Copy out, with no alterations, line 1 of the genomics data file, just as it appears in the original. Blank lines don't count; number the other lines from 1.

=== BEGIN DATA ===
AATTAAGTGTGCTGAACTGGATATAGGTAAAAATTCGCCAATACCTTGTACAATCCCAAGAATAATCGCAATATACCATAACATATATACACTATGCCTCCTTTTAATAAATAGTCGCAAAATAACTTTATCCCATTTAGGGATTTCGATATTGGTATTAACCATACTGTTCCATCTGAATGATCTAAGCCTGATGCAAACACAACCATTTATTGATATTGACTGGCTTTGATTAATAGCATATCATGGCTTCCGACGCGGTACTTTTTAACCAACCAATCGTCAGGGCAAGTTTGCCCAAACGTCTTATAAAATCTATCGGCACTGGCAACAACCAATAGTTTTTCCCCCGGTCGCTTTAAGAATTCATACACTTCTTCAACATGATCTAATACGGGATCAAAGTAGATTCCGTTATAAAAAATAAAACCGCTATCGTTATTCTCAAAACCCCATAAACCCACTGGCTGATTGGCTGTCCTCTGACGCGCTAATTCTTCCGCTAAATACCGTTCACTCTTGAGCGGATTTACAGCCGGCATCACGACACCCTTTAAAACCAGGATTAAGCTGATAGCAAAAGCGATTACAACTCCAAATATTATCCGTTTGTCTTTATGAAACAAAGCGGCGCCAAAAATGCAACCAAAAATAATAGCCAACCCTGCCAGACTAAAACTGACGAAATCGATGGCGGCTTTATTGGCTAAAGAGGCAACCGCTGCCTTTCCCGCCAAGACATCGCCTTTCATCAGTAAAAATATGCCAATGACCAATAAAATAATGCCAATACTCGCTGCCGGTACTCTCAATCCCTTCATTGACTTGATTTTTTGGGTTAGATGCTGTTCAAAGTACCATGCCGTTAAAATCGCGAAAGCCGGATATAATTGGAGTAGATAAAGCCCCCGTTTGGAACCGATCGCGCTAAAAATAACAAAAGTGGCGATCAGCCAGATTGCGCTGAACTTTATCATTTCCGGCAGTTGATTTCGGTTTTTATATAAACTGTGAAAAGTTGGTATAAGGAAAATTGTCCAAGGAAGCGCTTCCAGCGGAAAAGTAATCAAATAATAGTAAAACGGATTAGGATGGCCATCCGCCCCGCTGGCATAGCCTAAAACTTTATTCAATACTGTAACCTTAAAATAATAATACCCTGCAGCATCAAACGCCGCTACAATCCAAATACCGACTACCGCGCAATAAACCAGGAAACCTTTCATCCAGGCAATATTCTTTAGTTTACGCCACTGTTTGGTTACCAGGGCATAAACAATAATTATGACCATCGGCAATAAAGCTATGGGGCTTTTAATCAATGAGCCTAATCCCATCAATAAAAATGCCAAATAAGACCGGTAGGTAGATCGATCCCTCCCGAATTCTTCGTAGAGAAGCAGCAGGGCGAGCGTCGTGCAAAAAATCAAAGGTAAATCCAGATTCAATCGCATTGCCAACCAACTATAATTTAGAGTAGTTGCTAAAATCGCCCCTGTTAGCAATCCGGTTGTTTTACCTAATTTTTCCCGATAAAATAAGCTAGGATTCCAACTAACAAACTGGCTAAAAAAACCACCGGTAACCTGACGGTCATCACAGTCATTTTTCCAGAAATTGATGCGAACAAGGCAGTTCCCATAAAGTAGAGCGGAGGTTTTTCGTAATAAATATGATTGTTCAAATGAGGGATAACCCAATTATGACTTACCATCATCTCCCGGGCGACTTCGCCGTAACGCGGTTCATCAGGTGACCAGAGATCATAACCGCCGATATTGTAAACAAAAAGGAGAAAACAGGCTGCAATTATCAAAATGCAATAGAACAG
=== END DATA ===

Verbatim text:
AATTAAGTGTGCTGAACTGGATATAGGTAAAAATTCGCCAATACCTTGTACAATCCCAAGAATAATCGCAATATACCATAACATATATACACTATGCCTCCTTTTAATAAATAGTCGCAAAATAACTTTATCCCATTTAGGGATTTCGATATTGGTATTAACCATACTGTTCCATCTGAATGATCTAAGCCTGATGCAAACACAACCATTTATTGATATTGACTGGCTTTGATTAATAGCATATCATGGCTTCCGACGCGGTACTTTTTAACCAACCAATCGTCAGGGCAAGTTTGCCCAAACGTCTTATAAAATCTATCGGCACTGGCAACAACCAATAGTTTTTCCCCCGGTCGCTTTAAGAATTCATACACTTCTTCAACATGATCTAATACGGGATCAAAGTAGATTCCGTTATAAAAAATAAAACCGCTATCGTTATTCTCAAAACCCCATAAACCCACTGGCTGATTGGCTGTCCTCTGACGCGCTAATTCTTCCGCTAAATACCGTTCACTCTTGAGCGGATTTACAGCCGGCATCACGACACCCTTTAAAACCAGGATTAAGCTGATAGCAAAAGCGATTACAACTCCAAATATTATCCGTTTGTCTTTATGAAACAAAGCGGCGCCAAAAATGCAACCAAAAATAATAGCCAACCCTGCCAGACTAAAACTGACGAAATCGATGGCGGCTTTATTGGCTAAAGAGGCAACCGCTGCCTTTCCCGCCAAGACATCGCCTTTCATCAGTAAAAATATGCCAATGACCAATAAAATAATGCCAATACTCGCTGCCGGTACTCTCAATCCCTTCATTGACTTGATTTTTTGGGTTAGATGCTGTTCAAAGTACCATGCCGTTAAAATCGCGAAAGCCGGATATAATTGGAGTAGATAAAGCCCCCGTTTGGAACCGATCGCGCTAAAAATAACAAAAGTGGCGATCAGCCAGATTGCGCTGAACTTTATCATTTCCGGCAGTTGATTTCGGTTTTTATATAAACTGTGAAAAGTTGGTATAAGGAAAATTGTCCAAGGAAGCGCTTCCAGCGGAAAAGTAATCAAATAATAGTAAAACGGATTAGGATGGCCATCCGCCCCGCTGGCATAGCCTAAAACTTTATTCAATACTGTAACCTTAAAATAATAATACCCTGCAGCATCAAACGCCGCTACAATCCAAATACCGACTACCGCGCAATAAACCAGGAAACCTTTCATCCAGGCAATATTCTTTAGTTTACGCCACTGTTTGGTTACCAGGGCATAAACAATAATTATGACCATCGGCAATAAAGCTATGGGGCTTTTAATCAATGAGCCTAATCCCATCAATAAAAATGCCAAATAAGACCGGTAGGTAGATCGATCCCTCCCGAATTCTTCGTAGAGAAGCAGCAGGGCGAGCGTCGTGCAAAAAATCAAAGGTAAATCCAGATTCAATCGCATTGCCAACCAACTATAATTTAGAGTAGTTGCTAAAATCGCCCCTGTTAGCAATCCGGTTGTTTTACCTAATTTTTCCCGATAAAATAAGCTAGGATTCCAACTAACAAACTGGCTAAAAAAACCACCGGTAACCTGACGGTCATCACAGTCATTTTTCCAGAAATTGATGCGAACAAGGCAGTTCCCATAAAGTAGAGCGGAGGTTTTTCGTAATAAATATGATTGTTCAAATGAGGGATAACCCAATTATGACTTACCATCATCTCCCGGGCGACTTCGCCGTAACGCGGTTCATCAGGTGACCAGAGATCATAACCGCCGATATTGTAAACAAAAAGGAGAAAACAGGCTGCAATTATCAAAATGCAATAGAACAG